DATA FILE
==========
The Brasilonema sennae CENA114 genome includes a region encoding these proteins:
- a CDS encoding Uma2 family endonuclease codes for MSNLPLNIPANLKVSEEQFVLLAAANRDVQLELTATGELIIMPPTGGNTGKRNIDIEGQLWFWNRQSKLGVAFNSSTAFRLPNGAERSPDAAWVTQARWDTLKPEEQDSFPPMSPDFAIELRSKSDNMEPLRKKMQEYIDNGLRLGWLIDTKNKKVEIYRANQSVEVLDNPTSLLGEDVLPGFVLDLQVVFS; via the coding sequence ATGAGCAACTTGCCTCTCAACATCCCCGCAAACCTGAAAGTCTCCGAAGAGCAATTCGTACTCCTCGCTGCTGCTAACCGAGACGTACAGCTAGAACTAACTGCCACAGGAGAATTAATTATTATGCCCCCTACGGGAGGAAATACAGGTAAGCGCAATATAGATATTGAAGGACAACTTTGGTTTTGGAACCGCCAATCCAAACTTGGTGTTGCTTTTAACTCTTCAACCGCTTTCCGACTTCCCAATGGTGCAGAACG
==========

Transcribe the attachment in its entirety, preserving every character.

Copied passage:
The Brasilonema sennae CENA114 genome includes a region encoding these proteins:
- a CDS encoding Uma2 family endonuclease codes for MSNLPLNIPANLKVSEEQFVLLAAANRDVQLELTATGELIIMPPTGGNTGKRNIDIEGQLWFWNRQSKLGVAFNSSTAFRLPNGAERSPDAAWVTQARWDTLKPEEQDSFPPMSPDFAIELRSKSDNMEPLRKKMQEYIDNGLRLGWLIDTKNKKVEIYRANQSVEVLDNPTSLLGEDVLPGFVLDLQVVFS; via the coding sequence ATGAGCAACTTGCCTCTCAACATCCCCGCAAACCTGAAAGTCTCCGAAGAGCAATTCGTACTCCTCGCTGCTGCTAACCGAGACGTACAGCTAGAACTAACTGCCACAGGAGAATTAATTATTATGCCCCCTACGGGAGGAAATACAGGTAAGCGCAATATAGATATTGAAGGACAACTTTGGTTTTGGAACCGCCAATCCAAACTTGGTGTTGCTTTTAACTCTTCAACCGCTTTCCGACTTCCCAATGGTGCAGAACG